ANALOG Projections

A festivity for Urania, Muse of Astronomy & Astrology

In the form of an electronic music concert

On the fourth day of Artsaha, on the 9th day of September

At half past seven in the evening

Henry Jacobs, “Sounds for Radio”/

ANALOG arts ensemble, Prelude (02.30)

Istvan B’Racz, Froggus Housotanicus, (06.09)

Pierre Schaeffer & Pierre Henry, Bidule en Ut (02.15)

Heather Frasch, Context Opposition, Mechanics, (10.00)*

Henry Jacobs, “Time Compression”, (00.20)

Peter Milligan, Not I, (03.40)*

Coen Brothers, “Enter the Dame”, (02.00)

Henry Jacobs, “Monotone”, (01.15)

Francois Bayle, “Motion-Emotion” (22.02)

Henry Jacobs, “Wilder Service”, (01.25)

Oznog Petersen, Slideshow (07.00)*

Henry Jacobs, “Flooidoodle”, (03.36)

Pierre Henry, “Transformation” (04.42)

Bernard Parmegiani, Echos/Melopee (05.40)

*world premiere


With the inestimable assistance of Heather Frasch (sound diffusion), Joseph Drew (video projection), Denis Fitzpatrick (video editing).


A few words about the evening’s programme:


Henry Jacobs (1924) is a pioneering force in American electronic music, though his underground work has escaped the attention of the public at large. In the 1950’s, he hosted world music radio shows, and began assembling tape collages. Much of his music uses comedy as its material. Henry was a gifted improviser, most notably creating background effects and dialogue for THX 1138.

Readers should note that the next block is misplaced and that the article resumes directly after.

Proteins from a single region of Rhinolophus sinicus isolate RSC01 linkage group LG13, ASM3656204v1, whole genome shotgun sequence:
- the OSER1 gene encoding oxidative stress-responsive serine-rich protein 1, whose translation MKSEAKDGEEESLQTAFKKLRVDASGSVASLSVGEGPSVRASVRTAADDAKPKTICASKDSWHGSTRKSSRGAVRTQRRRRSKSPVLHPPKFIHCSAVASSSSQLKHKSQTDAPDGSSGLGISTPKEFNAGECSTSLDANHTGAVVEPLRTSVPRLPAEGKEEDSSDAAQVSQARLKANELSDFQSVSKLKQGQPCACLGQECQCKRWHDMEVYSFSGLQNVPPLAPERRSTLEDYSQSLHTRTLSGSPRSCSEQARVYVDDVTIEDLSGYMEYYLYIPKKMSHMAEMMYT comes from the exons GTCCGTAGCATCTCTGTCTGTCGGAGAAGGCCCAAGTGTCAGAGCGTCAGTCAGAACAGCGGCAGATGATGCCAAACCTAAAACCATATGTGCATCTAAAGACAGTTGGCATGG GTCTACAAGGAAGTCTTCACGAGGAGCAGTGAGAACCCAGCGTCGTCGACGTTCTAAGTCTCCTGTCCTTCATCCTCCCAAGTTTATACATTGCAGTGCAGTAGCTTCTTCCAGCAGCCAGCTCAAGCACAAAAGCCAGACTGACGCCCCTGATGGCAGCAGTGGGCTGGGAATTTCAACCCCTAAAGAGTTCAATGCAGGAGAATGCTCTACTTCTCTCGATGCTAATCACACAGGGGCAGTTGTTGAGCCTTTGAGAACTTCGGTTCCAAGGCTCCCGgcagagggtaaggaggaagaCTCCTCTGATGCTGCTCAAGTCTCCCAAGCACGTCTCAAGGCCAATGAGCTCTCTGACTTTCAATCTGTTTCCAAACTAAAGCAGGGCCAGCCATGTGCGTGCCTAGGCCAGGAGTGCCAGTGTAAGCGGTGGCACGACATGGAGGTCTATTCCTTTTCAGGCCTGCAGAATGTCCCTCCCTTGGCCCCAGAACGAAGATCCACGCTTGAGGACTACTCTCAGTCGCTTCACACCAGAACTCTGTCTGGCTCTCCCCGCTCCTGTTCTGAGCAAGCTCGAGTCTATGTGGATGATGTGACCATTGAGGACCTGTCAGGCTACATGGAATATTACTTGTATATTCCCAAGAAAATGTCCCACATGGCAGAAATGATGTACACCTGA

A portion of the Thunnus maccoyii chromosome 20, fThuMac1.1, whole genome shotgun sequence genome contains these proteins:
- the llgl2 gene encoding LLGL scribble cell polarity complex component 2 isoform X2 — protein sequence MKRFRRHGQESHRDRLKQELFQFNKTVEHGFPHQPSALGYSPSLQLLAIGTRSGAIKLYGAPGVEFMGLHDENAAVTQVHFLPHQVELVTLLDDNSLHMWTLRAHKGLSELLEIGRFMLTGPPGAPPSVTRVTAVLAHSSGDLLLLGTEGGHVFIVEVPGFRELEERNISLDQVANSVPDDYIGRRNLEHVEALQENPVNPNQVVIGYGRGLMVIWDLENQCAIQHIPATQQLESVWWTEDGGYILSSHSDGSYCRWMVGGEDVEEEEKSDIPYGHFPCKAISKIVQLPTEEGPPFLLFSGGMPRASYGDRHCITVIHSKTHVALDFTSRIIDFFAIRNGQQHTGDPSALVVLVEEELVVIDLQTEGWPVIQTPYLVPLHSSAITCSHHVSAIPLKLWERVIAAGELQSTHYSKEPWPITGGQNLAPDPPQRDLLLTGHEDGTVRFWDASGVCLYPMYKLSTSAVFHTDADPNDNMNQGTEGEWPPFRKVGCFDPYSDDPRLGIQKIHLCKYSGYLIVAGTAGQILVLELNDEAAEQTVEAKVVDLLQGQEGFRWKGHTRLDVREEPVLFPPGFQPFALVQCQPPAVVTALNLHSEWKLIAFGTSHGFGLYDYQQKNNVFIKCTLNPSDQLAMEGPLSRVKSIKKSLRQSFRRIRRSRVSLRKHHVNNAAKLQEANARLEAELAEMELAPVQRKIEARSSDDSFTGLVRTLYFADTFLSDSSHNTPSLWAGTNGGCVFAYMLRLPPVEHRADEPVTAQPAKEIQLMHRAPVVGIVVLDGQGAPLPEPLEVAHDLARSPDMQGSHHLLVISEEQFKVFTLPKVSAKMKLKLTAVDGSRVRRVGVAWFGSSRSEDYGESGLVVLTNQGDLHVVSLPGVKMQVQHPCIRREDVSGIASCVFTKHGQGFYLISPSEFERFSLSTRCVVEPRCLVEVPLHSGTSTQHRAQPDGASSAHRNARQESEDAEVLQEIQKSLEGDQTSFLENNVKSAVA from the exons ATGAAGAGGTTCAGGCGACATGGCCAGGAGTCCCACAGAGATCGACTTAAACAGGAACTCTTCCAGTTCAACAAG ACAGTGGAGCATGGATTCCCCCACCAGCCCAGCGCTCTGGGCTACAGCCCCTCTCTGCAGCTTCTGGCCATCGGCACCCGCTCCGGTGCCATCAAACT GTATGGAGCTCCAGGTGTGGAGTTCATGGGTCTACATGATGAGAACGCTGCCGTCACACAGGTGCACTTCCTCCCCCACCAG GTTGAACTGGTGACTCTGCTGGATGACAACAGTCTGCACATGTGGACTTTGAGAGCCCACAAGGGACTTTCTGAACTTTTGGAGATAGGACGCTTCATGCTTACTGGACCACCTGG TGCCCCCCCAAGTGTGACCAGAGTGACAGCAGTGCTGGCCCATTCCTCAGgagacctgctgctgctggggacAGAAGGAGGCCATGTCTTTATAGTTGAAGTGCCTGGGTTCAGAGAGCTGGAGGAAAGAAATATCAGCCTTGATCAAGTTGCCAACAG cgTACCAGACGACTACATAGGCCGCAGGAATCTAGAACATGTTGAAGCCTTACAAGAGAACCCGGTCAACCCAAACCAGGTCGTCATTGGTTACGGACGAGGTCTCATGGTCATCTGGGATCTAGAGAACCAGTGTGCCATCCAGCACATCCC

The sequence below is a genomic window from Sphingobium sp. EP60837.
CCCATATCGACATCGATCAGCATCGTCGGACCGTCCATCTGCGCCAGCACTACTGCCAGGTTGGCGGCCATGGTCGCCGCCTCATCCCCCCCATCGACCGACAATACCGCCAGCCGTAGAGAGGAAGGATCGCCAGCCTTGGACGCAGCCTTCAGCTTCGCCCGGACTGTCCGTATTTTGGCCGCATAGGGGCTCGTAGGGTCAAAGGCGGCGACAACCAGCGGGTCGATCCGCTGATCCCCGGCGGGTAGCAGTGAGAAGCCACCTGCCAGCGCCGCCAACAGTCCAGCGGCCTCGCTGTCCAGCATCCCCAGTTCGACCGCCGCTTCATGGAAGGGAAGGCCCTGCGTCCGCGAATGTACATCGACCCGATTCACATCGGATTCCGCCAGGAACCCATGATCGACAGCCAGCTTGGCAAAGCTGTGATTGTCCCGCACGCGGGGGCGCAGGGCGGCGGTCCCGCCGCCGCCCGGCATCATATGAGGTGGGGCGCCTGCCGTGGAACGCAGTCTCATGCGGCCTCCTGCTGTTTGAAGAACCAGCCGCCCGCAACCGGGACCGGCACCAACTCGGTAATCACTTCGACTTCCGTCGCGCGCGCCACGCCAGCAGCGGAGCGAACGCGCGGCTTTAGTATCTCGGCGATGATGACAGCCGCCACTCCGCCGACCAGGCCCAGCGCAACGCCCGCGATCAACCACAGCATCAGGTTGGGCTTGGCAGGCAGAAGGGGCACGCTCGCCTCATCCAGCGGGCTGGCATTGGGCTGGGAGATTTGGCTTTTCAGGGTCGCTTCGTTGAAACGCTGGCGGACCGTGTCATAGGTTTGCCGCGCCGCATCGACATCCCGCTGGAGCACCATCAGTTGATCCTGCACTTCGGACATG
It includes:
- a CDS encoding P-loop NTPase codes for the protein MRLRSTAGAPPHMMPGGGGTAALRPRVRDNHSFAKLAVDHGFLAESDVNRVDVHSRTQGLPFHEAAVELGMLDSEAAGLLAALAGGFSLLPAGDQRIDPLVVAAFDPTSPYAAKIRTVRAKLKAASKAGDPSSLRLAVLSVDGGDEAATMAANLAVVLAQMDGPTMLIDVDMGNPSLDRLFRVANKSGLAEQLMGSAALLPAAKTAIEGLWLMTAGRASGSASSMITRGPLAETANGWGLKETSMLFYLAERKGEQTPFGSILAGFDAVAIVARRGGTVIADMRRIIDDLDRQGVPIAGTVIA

Istvan B’Racz comments on Froggus Housatonicus:


You are listening to a thin slice/rendering of a 3 CD spatial surround project (called “Froggus Housatonicus”) done in conjunction with visual artist Joy Wulke for an exhibit at the Housatonic Museum in Bridgeport, CT. It uses frog sounds that have been manipulated, sculpted, and vastly digitally altered. The more “real” sounds of water, and bamboo ritual-flute plays in stark contrast above the digital-franken-frog soundworld- yet it all seems to meld in a hyper-real fashion. The three CDs were created so that their lengths are different, and when they were put on infinite loop, the whole work would not repeat for an enormous span of time. For me, Nature is the ultimate true “minimalist”: same materials, different timings, different sonic interactions, different experience.


Pierre Henry (1927) was a pupil of Pierre Schaeffer (1910-1995), the inventor of musique concrète. Their collaborative composition, Bidule en ut , is a fugue, built off the sounds of a prepared piano.


“Transformation” is an excerpt from Henry’s The Egyptian Book of the Dead. The Book of the Dead is the name given by Egyptologists to a group of mortuary spells written on sheets of papyrus covered with magical texts and accompanying illustrations called vignettes. These were placed with the dead in order to help them pass through the dangers of the underworld and attain an afterlife of bliss in the Field of Reeds.


Heather Frasch comments on Context, Opposition, Mechanics:


Context: Perceptions shift as sounds are placed into an assortment of contexts. Projecting physical interpretations into an indistinct world.